In contrast, nanofluids in microchannels have received little attention. Few numerical and experimental studies have been conducted on convection nanofluid heat transfer in microchannels for single phase and boiling flows [14,15]. Various sizes and types of nanoparticles have been tested such as Al_{2}O_{3}, CuO, diamond, SiO2, Ag, and TiO2 s. These studies have revealed that the heat transfer performance and pressure drop increase with increasing nanoparticle volume concentration in base fluid and decrease with increasing nanoparticle size.

Regarding boiling heat transfer using nanofluids as working fluids, it can be seen that there are several published researches on pool boiling [16,17]. However, few studies on convective boiling heat transfer of nanofluid in microchannels or minichannels have been conducted in the past 3 years [18-20]. Boudouh et al. [21] conducted experiments on heat transfer of nanofluid with three different volume fractions of nanoparticles in the base fluid 0.00056%, 0.0011%, and 0.0056%. They showed that the local heat flux, local vapor quality, and local heat transfer coefficient increase with copper nanoparticle volume fraction. Henderson et al. [22] found that the heat transfer coefficients of the R134a/POE/CuO nanofluid could be increased by 52% and 76% for volume fractions of 0.04% and 0.08% respectively. Kim et al. [23] studied Al_{2}O_{3}-water nanofluid at low volume concentration and observed an enhancement of the boiling critical heat flux up to 70% at nanoparticle concentrations lower than 0.01%. They attributed this enhancement to the nanoparticle deposition on the heat exchanger surface. On the other hand, Lee and Mudawar [24] tested two volume fractions of Al_{2}O_{3}-water nanofluid (1% and 2%) with diameter of 36 nm. They noted that the boiling of nanofluid could fail since large clusters are formed near the channel exit due to localized evaporation once boiling was started. More recently, Xu and Xu [25] investigated flow boiling heat transfer in a single microchannel using 40 nm Al_{2}O_{3} nanoparticles with low volume fraction (0.2%). They showed that nanofluids stabilize the boiling flow and inhibit the dry patch development between the heater surface and vapor phase. They also observed an enhancement of the heat transfer using nanofluid without particle deposition on the heater surface.

From this literature review, it is clear that there are only limited studies on nanofluid boiling heat transfer in microchannels with low volume concentration. Most of the studies are focused on pool boiling and single-phase heat transfer in microchannels. Additionally, the encouraging results of a few research works on boiling heat transfer in microchannels at very low nanoparticle volume fractions show the possibility of employing boiling nanofluid in micro heat sinks. Therefore, more efforts must be made in this field to improve effectiveness in engineering designs and applications.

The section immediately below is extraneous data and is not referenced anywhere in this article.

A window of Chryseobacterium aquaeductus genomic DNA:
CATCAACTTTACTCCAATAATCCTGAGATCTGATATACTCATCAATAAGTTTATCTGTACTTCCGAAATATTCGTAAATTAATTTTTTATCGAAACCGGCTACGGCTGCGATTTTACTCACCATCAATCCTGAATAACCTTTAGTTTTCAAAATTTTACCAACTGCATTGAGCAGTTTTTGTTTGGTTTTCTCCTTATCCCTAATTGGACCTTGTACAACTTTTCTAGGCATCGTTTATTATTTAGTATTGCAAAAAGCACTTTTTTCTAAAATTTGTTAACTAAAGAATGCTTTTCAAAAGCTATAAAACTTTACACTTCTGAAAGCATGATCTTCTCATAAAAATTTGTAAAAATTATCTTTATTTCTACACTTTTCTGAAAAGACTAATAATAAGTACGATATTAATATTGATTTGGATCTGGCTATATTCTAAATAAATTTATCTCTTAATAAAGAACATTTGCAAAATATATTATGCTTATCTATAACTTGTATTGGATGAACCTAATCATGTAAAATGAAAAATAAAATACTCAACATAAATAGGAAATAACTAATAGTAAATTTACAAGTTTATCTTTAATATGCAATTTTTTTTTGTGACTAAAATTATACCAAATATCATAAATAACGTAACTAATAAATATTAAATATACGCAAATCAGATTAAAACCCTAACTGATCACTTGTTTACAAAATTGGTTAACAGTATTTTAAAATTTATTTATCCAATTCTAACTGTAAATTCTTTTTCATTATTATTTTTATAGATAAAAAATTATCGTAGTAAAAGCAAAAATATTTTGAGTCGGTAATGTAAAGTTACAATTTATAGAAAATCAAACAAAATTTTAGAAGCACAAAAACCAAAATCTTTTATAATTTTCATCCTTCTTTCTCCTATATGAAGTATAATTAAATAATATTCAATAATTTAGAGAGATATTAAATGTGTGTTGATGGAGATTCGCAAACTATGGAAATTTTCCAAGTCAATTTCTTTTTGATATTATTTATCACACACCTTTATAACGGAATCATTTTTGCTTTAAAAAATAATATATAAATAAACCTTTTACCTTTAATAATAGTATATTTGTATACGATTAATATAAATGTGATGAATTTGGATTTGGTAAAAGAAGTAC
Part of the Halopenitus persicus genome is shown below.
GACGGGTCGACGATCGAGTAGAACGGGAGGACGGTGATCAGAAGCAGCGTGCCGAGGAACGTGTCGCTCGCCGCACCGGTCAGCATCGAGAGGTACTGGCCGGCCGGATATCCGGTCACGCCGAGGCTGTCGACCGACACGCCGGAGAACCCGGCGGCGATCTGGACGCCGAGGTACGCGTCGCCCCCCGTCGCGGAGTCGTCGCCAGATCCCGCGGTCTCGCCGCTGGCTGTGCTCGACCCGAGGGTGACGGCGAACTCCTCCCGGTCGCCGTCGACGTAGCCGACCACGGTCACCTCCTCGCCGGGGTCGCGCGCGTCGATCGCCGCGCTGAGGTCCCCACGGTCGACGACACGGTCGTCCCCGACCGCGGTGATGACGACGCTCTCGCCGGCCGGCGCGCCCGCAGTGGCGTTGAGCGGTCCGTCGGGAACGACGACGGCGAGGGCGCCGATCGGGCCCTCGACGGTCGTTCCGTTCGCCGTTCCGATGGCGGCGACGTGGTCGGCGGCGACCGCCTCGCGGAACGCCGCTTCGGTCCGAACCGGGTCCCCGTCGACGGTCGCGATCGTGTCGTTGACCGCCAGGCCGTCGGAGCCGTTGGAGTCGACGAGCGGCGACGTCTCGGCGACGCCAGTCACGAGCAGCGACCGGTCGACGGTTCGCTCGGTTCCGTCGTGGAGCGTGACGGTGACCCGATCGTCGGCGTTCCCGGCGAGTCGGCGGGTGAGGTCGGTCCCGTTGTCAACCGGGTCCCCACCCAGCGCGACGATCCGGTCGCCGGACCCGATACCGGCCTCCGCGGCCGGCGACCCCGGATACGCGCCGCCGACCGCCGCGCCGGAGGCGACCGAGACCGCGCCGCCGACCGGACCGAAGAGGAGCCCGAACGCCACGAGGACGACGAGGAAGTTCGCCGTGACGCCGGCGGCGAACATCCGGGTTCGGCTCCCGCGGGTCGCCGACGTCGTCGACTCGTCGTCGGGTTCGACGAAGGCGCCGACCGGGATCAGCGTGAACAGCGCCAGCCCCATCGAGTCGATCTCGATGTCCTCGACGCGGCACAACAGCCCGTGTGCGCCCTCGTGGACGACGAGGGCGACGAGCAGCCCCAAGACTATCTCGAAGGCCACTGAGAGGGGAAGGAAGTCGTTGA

The objective of this study is to investigate the boiling thermal performance of water-based silver nanoparticles in rectangular minichannels. Experiments were conducted with pure water and nanofluids having low nanoparticle concentrations. The results of local heat transfer coefficients for both water and nanofluids were compared under steady state. Effects of the suspended silver nanoparticles in water on the local surface temperature, local heat flux, and local heat transfer coefficient are also analyzed.

Figure1 shows a schematic diagram of the test setup that has been built to conduct experiments for boiling local heat transfer in the minichannels. The test setup consists of fluid loop with working fluid reservoir and a preheater, variable speed gear pump, test section, heat exchanger, power regulator, thermocouples, computer, and acquisition data devices. The working fluid temperature at the vented reservoir is controlled at a desired temperature by a preheater that consists of resistance, temperature regulator, and a K-type sensor. In addition, the reservoir volume is large enough to take back all the fluid when the facility is shut down. The magnetic MCP-Z standard drive gear pump circulates the working fluid to the test section from the vented reservoir. Water exiting the test section is cooled via a heat exchanger before reaching the reservoir. The 75 μm K-type thermocouples are used to measure the inner wall temperature of the minichannels. The whole test rig is fully automated through a computer using the National Instruments devices (National Instruments Corp., Austin, TX, USA).

Figure2 presents the top view of the test section consisting of a 220 × 220 × 10 mm^{3} copper block. Fifty parallel rectangular channels are machined on the block's upper side. Each channel has a rectangular cross section (2,000 μm width and 500 μm height) and a length of 160 mm. The distance between the center lines of the two adjacent channels is 4 mm. Figure3 shows the test model assembly. The flow channels are formed by covering the top side of the copper plate with a polycarbonate plate of 220 × 220 × 4 mm^{3} which is also used as an insulator and a transparent cover in order to visualize the boiling flow patterns. The parallel minichannels are heated by a rectangular silicone heating panel of 200 × 200 × 4 mm^{3} placed at the copper plate bottom side. The heater system is coated with a second copper plate 200 × 200 × 4 mm^{3}. These two copper blocks are screwed into place so that they made good contact with the heater source. Precautions were taken to achieve uniform distribution of heat flux at the upper surface of the heat source. The heating panel was fed with a direct current power supply that has 400 W total powers. The input voltage and current are controlled by a power supply device and measured with an accuracy of 1%. As shown in Figure3, thermal insulating layers (30-mm thick) of PTFE with thermal conductivity 0.3 W/mK are placed on all faces of the test section except the top side in order to minimize the heat losses which are estimated to be lower than 7%.